I hope you will post new links as they become available.
02-07-2006, 12:38 PM #9Registered User
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Any more recent articles?
This was a fascinating case, posted a few months back. I read all of the linked articles at the time, but have had a hard time reading them lately.
Has anyone seen any more recent articles or information?
12-02-2006, 09:40 PM #10Registered User
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47 year anniversary...
December 20 will mark the 47 year anniversary of the murder of this family.
12-03-2006, 10:42 AM #11Registered User
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- Chattanooga, TN
This is the case that led me to WS. I was re-reading "In Cold Blood" and came across the bit about the Walkers. I googled their names, hoping to see that in the years after the book their murders had been solved
12-22-2006, 03:25 PM #12Registered User
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In Cold BloodOriginally Posted by Lisahas2cats
Robert Blake played the part of killer Perry Smith, and the movie opens with a shot of Blake as Perry sitting in the back of a bus with his foot propped up on the seat in front of him. I still remember some idiot sitting in the row behind me saying to his friend, "That's the shoe they trace him with." (Thanks a lot of spoiling the movie for others!)
The story is about Perry just getting out of prison and meeting up with his prison buddy, Dick Hickock. Hickock has a scheme to rob a "rich" rancher named Clutter, and the two set out to do that. They go to the Clutter's Kansas farm home, break in, surprise the family (Dad, Mom, Son, and Daughter), tie them up and demand that they give up the combination to a non-existant safe. Frustrated and angry, Perry Smith proceeds to kill the entire family.
The rest of the movie is about the two on the run and the investigation into the Clutter murders.
This case about the Walkers has some similarities to the Clutter murders and by a big coincidence, Perry and Dick happened to be in a nearby Florida city at the time. Did they do it? Hard to say. They certainly had the background and experience to have done it, but what would have been their motive?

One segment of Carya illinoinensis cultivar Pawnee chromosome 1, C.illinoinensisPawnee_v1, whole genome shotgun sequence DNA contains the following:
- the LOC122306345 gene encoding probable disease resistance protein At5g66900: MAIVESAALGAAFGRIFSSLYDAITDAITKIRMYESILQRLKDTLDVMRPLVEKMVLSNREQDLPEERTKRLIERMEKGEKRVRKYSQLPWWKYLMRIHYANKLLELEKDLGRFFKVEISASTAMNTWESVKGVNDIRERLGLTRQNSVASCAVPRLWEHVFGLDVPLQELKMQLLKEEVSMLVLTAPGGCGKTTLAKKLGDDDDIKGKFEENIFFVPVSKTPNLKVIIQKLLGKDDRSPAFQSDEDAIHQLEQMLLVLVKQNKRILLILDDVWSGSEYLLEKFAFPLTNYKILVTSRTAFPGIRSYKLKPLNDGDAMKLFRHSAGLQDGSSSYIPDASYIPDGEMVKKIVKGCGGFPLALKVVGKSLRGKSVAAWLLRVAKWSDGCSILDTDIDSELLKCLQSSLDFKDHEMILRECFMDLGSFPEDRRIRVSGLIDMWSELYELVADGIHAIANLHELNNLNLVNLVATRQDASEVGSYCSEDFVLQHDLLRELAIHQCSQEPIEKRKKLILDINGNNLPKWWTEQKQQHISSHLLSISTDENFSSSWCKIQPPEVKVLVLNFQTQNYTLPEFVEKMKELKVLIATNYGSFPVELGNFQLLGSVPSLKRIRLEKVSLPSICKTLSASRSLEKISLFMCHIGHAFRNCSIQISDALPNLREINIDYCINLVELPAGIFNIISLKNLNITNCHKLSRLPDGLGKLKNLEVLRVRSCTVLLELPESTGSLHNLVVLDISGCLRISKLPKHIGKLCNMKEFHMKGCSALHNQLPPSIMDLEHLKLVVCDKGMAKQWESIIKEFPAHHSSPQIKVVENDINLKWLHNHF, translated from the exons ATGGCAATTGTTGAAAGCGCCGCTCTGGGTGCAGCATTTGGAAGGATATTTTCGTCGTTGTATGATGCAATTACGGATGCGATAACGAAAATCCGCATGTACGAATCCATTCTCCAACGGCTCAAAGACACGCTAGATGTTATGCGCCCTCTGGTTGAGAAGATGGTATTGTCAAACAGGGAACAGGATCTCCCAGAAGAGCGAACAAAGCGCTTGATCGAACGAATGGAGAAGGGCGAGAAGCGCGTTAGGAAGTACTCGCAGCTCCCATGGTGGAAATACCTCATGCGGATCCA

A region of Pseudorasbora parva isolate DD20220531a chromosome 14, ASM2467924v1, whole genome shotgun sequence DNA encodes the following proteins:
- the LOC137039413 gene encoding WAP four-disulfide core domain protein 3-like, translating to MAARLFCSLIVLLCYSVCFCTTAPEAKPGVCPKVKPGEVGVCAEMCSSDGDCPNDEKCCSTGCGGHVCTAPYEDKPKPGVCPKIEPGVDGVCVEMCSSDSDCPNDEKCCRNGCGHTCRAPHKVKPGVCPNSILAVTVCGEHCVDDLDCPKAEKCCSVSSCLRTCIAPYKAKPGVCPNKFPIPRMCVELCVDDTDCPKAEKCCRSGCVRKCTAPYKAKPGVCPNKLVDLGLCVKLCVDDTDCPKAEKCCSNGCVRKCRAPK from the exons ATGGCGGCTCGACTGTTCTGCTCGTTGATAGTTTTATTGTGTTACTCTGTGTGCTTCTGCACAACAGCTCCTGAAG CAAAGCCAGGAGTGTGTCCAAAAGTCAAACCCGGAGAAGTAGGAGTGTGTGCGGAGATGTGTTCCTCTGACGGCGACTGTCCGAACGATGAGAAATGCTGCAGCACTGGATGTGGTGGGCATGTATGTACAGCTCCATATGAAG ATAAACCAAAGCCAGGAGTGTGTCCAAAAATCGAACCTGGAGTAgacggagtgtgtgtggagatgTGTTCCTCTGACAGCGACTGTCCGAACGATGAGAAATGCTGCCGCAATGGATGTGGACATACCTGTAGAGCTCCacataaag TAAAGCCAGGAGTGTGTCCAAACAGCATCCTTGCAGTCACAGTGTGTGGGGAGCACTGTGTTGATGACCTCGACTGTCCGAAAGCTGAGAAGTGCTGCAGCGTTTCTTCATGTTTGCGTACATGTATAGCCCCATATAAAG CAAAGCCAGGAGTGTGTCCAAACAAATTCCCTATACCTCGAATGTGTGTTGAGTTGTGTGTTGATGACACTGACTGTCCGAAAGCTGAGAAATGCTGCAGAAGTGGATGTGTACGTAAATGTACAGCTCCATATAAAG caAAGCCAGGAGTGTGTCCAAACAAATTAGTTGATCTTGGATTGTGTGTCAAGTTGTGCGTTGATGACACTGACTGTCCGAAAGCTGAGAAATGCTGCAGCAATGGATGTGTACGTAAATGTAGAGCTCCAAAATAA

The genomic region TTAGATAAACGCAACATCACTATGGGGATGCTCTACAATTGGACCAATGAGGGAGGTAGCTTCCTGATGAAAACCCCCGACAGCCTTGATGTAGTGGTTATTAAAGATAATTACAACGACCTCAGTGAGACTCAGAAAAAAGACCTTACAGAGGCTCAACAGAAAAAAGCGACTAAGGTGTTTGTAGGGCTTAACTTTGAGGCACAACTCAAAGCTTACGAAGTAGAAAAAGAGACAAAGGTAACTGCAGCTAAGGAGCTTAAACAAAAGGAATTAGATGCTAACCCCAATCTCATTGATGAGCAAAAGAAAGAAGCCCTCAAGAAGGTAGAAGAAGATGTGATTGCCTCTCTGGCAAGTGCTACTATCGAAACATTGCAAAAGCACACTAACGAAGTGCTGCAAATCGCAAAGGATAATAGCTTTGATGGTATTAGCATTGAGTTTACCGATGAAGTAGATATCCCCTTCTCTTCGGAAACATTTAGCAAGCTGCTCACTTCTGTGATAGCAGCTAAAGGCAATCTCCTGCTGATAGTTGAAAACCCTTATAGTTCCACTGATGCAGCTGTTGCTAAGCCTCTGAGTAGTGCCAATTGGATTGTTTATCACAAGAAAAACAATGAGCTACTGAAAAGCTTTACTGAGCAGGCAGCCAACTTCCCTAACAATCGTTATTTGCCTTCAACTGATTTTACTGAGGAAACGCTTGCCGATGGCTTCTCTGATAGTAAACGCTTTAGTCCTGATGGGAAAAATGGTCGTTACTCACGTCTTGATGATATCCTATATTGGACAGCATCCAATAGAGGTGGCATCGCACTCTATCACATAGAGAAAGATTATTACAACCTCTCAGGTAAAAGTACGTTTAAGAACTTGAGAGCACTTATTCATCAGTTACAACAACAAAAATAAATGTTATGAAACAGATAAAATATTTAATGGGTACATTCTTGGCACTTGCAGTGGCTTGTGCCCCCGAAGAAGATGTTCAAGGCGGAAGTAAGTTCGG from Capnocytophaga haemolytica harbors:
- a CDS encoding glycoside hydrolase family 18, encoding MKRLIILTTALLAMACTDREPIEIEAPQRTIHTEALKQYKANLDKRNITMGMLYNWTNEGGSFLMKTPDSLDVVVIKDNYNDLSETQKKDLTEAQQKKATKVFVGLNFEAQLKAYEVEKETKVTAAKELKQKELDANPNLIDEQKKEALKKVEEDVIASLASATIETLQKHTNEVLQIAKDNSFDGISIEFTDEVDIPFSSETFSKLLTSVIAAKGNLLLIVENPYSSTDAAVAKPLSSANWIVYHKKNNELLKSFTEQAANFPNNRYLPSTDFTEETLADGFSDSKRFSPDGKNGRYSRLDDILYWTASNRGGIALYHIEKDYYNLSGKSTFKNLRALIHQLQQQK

In the end, the two were hanged in Kansas. They both denied having anything to do with the Walker murders.
04-13-2007, 08:20 AM #13
One Suspect Ruled Out Through DNA
One of the suspects in this case, Elbert Walker, was ruled out through DNA a year ago. It says in the article they have about 20 more suspects to try to get DNA from but there have been no new articles since April 2006 about this case. The link wouldn't work so I copied the whole article below.
DNA test results complicate 47-year search for a killer
April 9, 2006
Section: A SECTION
MATTHEW DOIG firstname.lastname@example.org
Memo: UPDATE: THE WALKER MURDERS
Elbert Walker has lived most of his 68 years as a suspect in one of Sarasota County's most notorious murders.
Shortly after four of Elbert's relatives were found dead before Christmas in 1959, tongues wagged and fingers pointed at Elbert. Friends, neighbors and even his own close family members thought the worst of him. He was the kind of guy capable of shooting the Walker family -- including the two young children -- they told investigators.
Today, those accusations seem to be unwarranted.
A Sarasota County sheriff's detective said that Elbert's DNA does not match that taken from the crime scene, where Christine Walker was raped before she was shot in the head.
Nearly a half-century of investigative efforts led right to Elbert, making him the best bet to close Sarasota County's oldest unsolved murder case.
So investigators brought modern techniques to their coldest case last month when they started taking DNA samples from suspects to compare with semen left on Christine's underwear. Elbert had agreed to be among the first tested.
The results backed up his longtime claims of innocence and ended the notion that DNA might offer a quick resolution to the longest murder investigation in Sheriff's Office history.